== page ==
This article was originally published in the April 2018 Princeton Echo.
An essay collection where memory meets history
Longtime Princetonian and writing professor Mimi Schwartz characterizes her new memoir, “When History Is Personal,” as looking both inwards and outwards. Through a loosely chronological series of 25 essays, Schwartz explains in her preface, “I look inward, as memoir does, to make sense of my world of family and friends, and I look outward to connect my story to the world I live in … but always as I experienced it, from where I stand today.”
Starting with her childhood in Queens as the daughter of two immigrants who escaped Hitler’s Germany and continuing past the death of her husband, longtime Princeton electrical engineering professor Stuart Schwartz, in 2011, the author picks poignant moments from a lifetime of memories and connects them with the world around her.
A graduate of the University of Michigan and UCLA, Schwartz moved to New Jersey in the 1960s, living first in Glen Acres, the planned interracial community off Alexander Road in West Windsor, before moving to Princeton in 1970. She taught creative writing at Richard Stockton University until her retirement in 2005, but has not stopped sharing her knowledge.
She leads two workshops on memoir writing at Princeton Public Library on Tuesdays, April 3 and 10, from 6:30 to 8:30 p.m. titled “Beyond the I: When Memoir Meets History.” She also appears at Labyrinth Books on Nassau Street on Wednesday, May 16, at 6 p.m.
Reprinted below are excerpts from “When History Is Personal” relating to Schwartz’ early years living in Princeton.
Off the King’s Highway
Off the King’s Highway, now called Nassau Street, you’ll find a cul-de-sac of six houses — and we’re #4, second house on the left. It’s the white Colonial, circa 1902, with black shutters, a large front porch with pillars, eight wooden steps that ice over every winter, and a cherry red door that was black in 1970 when we moved onto Evelyn Place.
There’s a button in our hall next to the kitchen that rings on the third floor, calling the servants. I press it now and then, hoping someone from the past will appear, but so far we’ve received only written messages: “Helen was here, 1922,” scrawled beneath three layers of wallpaper we stripped off the dining room wall. And “How’s the old Princeton house? I lived in it from 1944-58,” handwritten across the top of a charity solicitation letter from Chicago a few years back.
No servant has descended the steep back stairs our children discovered while Stu and I were in the basement inspecting the furnace with Mr. Mackle, the last owner. In dreams, those stairs lead to hidden, velvet chambers; in real life, they end at the little bathroom on the second floor.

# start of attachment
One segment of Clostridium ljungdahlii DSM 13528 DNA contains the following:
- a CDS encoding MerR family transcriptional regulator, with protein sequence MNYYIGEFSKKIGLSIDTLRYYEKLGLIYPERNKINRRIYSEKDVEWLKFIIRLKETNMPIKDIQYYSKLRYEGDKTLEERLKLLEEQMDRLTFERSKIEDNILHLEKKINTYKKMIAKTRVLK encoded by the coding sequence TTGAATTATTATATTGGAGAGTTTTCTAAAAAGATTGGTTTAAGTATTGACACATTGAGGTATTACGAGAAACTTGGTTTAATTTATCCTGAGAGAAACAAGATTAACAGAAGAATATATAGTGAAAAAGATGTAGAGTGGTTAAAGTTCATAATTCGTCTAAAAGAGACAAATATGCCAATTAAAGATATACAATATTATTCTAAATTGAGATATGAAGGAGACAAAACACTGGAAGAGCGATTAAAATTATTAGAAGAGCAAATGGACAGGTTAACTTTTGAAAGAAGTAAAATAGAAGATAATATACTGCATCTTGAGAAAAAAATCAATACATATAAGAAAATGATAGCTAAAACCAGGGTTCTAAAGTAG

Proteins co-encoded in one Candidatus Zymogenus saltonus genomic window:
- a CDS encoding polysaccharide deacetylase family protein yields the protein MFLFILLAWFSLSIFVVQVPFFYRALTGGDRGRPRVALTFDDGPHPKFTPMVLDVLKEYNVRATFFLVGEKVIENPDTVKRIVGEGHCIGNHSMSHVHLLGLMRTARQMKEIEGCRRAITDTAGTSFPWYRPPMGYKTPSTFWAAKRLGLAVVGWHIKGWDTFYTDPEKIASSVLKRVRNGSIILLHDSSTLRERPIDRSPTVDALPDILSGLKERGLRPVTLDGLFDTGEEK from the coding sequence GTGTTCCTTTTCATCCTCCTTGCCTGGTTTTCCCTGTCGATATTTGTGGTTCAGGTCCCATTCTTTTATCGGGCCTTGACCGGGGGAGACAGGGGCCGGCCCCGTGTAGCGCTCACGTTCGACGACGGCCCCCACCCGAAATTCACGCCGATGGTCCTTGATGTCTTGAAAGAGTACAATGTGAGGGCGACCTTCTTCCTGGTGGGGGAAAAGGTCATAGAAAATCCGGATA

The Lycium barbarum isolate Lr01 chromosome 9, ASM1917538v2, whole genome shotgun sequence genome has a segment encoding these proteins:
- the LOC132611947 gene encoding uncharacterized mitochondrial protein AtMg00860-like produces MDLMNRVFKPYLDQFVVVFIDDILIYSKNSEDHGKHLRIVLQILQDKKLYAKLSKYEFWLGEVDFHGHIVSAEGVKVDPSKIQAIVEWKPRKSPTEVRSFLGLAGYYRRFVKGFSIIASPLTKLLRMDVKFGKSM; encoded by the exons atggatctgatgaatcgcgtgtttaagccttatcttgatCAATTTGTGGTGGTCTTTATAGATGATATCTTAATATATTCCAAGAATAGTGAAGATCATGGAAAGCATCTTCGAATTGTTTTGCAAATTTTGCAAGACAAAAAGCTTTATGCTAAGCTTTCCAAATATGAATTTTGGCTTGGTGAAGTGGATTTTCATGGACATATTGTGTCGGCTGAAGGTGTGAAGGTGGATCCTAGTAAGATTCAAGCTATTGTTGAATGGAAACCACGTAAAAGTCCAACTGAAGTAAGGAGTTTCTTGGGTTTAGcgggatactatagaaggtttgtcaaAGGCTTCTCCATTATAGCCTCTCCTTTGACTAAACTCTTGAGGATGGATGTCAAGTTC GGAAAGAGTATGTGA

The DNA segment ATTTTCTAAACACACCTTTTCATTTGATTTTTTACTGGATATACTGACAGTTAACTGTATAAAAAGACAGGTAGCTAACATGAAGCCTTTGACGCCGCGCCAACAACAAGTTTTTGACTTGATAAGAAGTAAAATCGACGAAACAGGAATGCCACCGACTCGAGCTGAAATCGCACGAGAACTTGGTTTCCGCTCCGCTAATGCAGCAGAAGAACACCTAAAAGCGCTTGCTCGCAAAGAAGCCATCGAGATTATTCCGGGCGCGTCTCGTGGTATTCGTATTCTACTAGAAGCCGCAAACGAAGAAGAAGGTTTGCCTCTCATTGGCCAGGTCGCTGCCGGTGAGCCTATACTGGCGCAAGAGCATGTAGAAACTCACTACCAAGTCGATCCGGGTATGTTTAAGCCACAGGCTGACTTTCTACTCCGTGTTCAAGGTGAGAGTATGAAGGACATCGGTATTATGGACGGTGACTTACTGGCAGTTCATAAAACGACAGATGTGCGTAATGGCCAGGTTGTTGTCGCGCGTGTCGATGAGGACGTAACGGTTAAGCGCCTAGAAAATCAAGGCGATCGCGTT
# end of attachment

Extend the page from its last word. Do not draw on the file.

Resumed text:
From the dining room window, you can see what was Evelyn College, now a two-family house. It spans the cul-de-sac like an old queen with outstretched arms, and looked very tired for years — until Jeremy and Debra bought her right side. They found a photo of the original trim in red and green and wanted authenticity (he’s a historian), but settled for deep green and gray, with touches of reddish brown — and convinced Paul, the owner of the left side, to follow suit.
It looks good, luckily, because the oak tree that shielded the front view died after the town laid new water pipes under its roots. By the following spring, half the branches didn’t bloom, and the tree commissioner — who had assured the neighborhood “the oak would be fine” — cut it down and planted two spindly birches I can’t get used to.
At the Quarry’s Edge
Evelyn College, founded in 1887, was the first school of higher education for women in New Jersey and Harper’s Bazar [sic] predicted “our country shall come to speak with equal pride of the sons and of the daughters of Princeton.” It was to be Princeton University’s sister school, what Radcliffe was to Harvard — except Evelyn College folded ten years later because of “moral turpitude.” Or so the story goes, the one about its girls meeting Princeton University’s boys in the old quarry behind the college.
Natasha, who lived for fifty years on the college’s right side (where Jeremy and Debra now live), had a photograph of the last Evelyn College class: a dozen or so young women in Victorian bonnets, corsets, and dresses with scores of buttons. There was so much to undo and take off! I can’t imagine the logistics of making love on the rocky ledge before a steep drop. Whatever the “moral turpitude” — Stolen kisses? A few beers? — I’ve told this story first for years, preferring its rhythms of turpitude and scandal to the other story of the college going bankrupt after a diphtheria (or some say influenza) outbreak.